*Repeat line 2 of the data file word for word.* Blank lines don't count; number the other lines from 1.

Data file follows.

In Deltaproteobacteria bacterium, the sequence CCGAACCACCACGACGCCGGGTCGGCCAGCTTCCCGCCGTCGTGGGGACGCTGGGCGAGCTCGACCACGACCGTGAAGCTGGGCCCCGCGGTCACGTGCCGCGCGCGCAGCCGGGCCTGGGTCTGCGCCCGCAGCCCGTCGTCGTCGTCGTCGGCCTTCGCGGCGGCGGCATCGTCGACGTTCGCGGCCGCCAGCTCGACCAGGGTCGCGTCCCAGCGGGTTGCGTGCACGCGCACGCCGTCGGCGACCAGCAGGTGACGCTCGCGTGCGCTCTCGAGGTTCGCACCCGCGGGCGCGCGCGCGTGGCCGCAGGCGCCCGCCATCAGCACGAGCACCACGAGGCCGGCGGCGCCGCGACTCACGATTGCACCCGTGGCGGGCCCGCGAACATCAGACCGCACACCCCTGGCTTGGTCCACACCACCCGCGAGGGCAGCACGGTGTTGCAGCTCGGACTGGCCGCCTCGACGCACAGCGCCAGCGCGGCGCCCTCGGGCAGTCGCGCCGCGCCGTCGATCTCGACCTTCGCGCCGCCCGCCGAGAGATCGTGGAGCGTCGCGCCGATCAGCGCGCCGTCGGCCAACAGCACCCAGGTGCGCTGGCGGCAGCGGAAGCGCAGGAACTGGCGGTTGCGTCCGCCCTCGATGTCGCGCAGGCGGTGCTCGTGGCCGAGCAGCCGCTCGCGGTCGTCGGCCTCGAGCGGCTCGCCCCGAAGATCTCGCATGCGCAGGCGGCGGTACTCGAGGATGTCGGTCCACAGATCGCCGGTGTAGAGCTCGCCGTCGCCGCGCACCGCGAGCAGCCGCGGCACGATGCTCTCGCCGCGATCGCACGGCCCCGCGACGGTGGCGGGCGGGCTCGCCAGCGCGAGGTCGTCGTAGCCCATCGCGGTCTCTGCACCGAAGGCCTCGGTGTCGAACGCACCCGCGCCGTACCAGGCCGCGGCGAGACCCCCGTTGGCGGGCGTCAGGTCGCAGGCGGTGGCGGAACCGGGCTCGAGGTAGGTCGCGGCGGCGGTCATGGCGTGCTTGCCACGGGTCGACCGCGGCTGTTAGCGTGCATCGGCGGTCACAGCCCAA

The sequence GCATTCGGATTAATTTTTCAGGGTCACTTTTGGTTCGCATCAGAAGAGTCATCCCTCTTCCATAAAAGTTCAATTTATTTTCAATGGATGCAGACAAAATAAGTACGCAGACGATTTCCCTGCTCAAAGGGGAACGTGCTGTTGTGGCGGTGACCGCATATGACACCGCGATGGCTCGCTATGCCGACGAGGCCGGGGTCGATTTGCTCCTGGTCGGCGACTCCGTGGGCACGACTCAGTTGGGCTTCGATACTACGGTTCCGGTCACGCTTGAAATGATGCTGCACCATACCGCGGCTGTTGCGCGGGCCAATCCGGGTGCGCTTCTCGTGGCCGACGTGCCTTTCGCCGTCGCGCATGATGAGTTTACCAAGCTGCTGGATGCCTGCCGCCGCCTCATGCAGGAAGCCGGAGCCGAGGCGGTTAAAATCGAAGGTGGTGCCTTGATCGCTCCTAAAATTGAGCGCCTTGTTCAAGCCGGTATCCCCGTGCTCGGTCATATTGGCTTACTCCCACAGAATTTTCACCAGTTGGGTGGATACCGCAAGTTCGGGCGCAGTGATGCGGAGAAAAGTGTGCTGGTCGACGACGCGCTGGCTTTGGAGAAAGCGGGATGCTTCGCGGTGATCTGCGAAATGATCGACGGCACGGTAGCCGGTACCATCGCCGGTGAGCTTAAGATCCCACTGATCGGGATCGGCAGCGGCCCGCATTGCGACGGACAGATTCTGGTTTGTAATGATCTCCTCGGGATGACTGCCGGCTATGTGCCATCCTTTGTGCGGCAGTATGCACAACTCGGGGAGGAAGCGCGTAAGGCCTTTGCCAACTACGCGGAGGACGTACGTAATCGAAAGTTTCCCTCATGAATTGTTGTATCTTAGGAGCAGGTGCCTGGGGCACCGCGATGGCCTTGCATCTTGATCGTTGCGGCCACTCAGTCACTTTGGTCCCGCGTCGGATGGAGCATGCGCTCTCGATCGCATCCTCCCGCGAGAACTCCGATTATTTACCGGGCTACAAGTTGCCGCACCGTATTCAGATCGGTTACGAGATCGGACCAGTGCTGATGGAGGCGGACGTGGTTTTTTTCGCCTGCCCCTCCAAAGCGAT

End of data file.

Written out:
The sequence GCATTCGGATTAATTTTTCAGGGTCACTTTTGGTTCGCATCAGAAGAGTCATCCCTCTTCCATAAAAGTTCAATTTATTTTCAATGGATGCAGACAAAATAAGTACGCAGACGATTTCCCTGCTCAAAGGGGAACGTGCTGTTGTGGCGGTGACCGCATATGACACCGCGATGGCTCGCTATGCCGACGAGGCCGGGGTCGATTTGCTCCTGGTCGGCGACTCCGTGGGCACGACTCAGTTGGGCTTCGATACTACGGTTCCGGTCACGCTTGAAATGATGCTGCACCATACCGCGGCTGTTGCGCGGGCCAATCCGGGTGCGCTTCTCGTGGCCGACGTGCCTTTCGCCGTCGCGCATGATGAGTTTACCAAGCTGCTGGATGCCTGCCGCCGCCTCATGCAGGAAGCCGGAGCCGAGGCGGTTAAAATCGAAGGTGGTGCCTTGATCGCTCCTAAAATTGAGCGCCTTGTTCAAGCCGGTATCCCCGTGCTCGGTCATATTGGCTTACTCCCACAGAATTTTCACCAGTTGGGTGGATACCGCAAGTTCGGGCGCAGTGATGCGGAGAAAAGTGTGCTGGTCGACGACGCGCTGGCTTTGGAGAAAGCGGGATGCTTCGCGGTGATCTGCGAAATGATCGACGGCACGGTAGCCGGTACCATCGCCGGTGAGCTTAAGATCCCACTGATCGGGATCGGCAGCGGCCCGCATTGCGACGGACAGATTCTGGTTTGTAATGATCTCCTCGGGATGACTGCCGGCTATGTGCCATCCTTTGTGCGGCAGTATGCACAACTCGGGGAGGAAGCGCGTAAGGCCTTTGCCAACTACGCGGAGGACGTACGTAATCGAAAGTTTCCCTCATGAATTGTTGTATCTTAGGAGCAGGTGCCTGGGGCACCGCGATGGCCTTGCATCTTGATCGTTGCGGCCACTCAGTCACTTTGGTCCCGCGTCGGATGGAGCATGCGCTCTCGATCGCATCCTCCCGCGAGAACTCCGATTATTTACCGGGCTACAAGTTGCCGCACCGTATTCAGATCGGTTACGAGATCGGACCAGTGCTGATGGAGGCGGACGTGGTTTTTTTCGCCTGCCCCTCCAAAGCGAT